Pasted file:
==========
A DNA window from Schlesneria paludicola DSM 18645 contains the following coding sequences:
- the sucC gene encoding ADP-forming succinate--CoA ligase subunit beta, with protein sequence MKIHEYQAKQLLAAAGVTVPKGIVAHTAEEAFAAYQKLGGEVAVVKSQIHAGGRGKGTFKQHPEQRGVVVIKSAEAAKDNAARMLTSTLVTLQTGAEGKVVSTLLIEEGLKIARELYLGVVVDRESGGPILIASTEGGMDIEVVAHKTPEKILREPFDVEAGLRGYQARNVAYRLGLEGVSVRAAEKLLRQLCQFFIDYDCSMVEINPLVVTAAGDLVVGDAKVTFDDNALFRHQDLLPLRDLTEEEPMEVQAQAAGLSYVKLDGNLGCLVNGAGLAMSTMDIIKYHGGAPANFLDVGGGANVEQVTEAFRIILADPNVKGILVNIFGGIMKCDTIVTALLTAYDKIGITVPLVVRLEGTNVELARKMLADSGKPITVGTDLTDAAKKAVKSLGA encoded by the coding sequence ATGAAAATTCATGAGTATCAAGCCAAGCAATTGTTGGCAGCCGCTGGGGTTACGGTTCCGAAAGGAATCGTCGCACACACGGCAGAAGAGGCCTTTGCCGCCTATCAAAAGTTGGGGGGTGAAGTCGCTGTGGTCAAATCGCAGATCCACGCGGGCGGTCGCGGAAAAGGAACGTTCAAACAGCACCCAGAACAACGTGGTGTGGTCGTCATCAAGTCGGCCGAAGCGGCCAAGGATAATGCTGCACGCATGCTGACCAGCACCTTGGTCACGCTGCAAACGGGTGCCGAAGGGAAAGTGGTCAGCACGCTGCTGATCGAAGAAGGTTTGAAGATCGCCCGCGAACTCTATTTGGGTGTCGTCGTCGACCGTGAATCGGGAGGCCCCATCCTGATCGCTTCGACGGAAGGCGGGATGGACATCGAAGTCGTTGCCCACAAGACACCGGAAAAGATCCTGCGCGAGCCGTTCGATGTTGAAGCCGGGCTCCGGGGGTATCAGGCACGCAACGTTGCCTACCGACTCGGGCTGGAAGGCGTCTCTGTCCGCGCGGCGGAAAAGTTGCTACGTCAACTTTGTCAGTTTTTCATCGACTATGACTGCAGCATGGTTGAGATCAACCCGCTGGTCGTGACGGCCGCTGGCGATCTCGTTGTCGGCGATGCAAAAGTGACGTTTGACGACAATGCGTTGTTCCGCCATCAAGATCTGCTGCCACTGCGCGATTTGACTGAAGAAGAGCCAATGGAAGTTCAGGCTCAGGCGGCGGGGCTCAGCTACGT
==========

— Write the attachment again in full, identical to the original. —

A DNA window from Schlesneria paludicola DSM 18645 contains the following coding sequences:
- the sucC gene encoding ADP-forming succinate--CoA ligase subunit beta, with protein sequence MKIHEYQAKQLLAAAGVTVPKGIVAHTAEEAFAAYQKLGGEVAVVKSQIHAGGRGKGTFKQHPEQRGVVVIKSAEAAKDNAARMLTSTLVTLQTGAEGKVVSTLLIEEGLKIARELYLGVVVDRESGGPILIASTEGGMDIEVVAHKTPEKILREPFDVEAGLRGYQARNVAYRLGLEGVSVRAAEKLLRQLCQFFIDYDCSMVEINPLVVTAAGDLVVGDAKVTFDDNALFRHQDLLPLRDLTEEEPMEVQAQAAGLSYVKLDGNLGCLVNGAGLAMSTMDIIKYHGGAPANFLDVGGGANVEQVTEAFRIILADPNVKGILVNIFGGIMKCDTIVTALLTAYDKIGITVPLVVRLEGTNVELARKMLADSGKPITVGTDLTDAAKKAVKSLGA encoded by the coding sequence ATGAAAATTCATGAGTATCAAGCCAAGCAATTGTTGGCAGCCGCTGGGGTTACGGTTCCGAAAGGAATCGTCGCACACACGGCAGAAGAGGCCTTTGCCGCCTATCAAAAGTTGGGGGGTGAAGTCGCTGTGGTCAAATCGCAGATCCACGCGGGCGGTCGCGGAAAAGGAACGTTCAAACAGCACCCAGAACAACGTGGTGTGGTCGTCATCAAGTCGGCCGAAGCGGCCAAGGATAATGCTGCACGCATGCTGACCAGCACCTTGGTCACGCTGCAAACGGGTGCCGAAGGGAAAGTGGTCAGCACGCTGCTGATCGAAGAAGGTTTGAAGATCGCCCGCGAACTCTATTTGGGTGTCGTCGTCGACCGTGAATCGGGAGGCCCCATCCTGATCGCTTCGACGGAAGGCGGGATGGACATCGAAGTCGTTGCCCACAAGACACCGGAAAAGATCCTGCGCGAGCCGTTCGATGTTGAAGCCGGGCTCCGGGGGTATCAGGCACGCAACGTTGCCTACCGACTCGGGCTGGAAGGCGTCTCTGTCCGCGCGGCGGAAAAGTTGCTACGTCAACTTTGTCAGTTTTTCATCGACTATGACTGCAGCATGGTTGAGATCAACCCGCTGGTCGTGACGGCCGCTGGCGATCTCGTTGTCGGCGATGCAAAAGTGACGTTTGACGACAATGCGTTGTTCCGCCATCAAGATCTGCTGCCACTGCGCGATTTGACTGAAGAAGAGCCAATGGAAGTTCAGGCTCAGGCGGCGGGGCTCAGCTACGT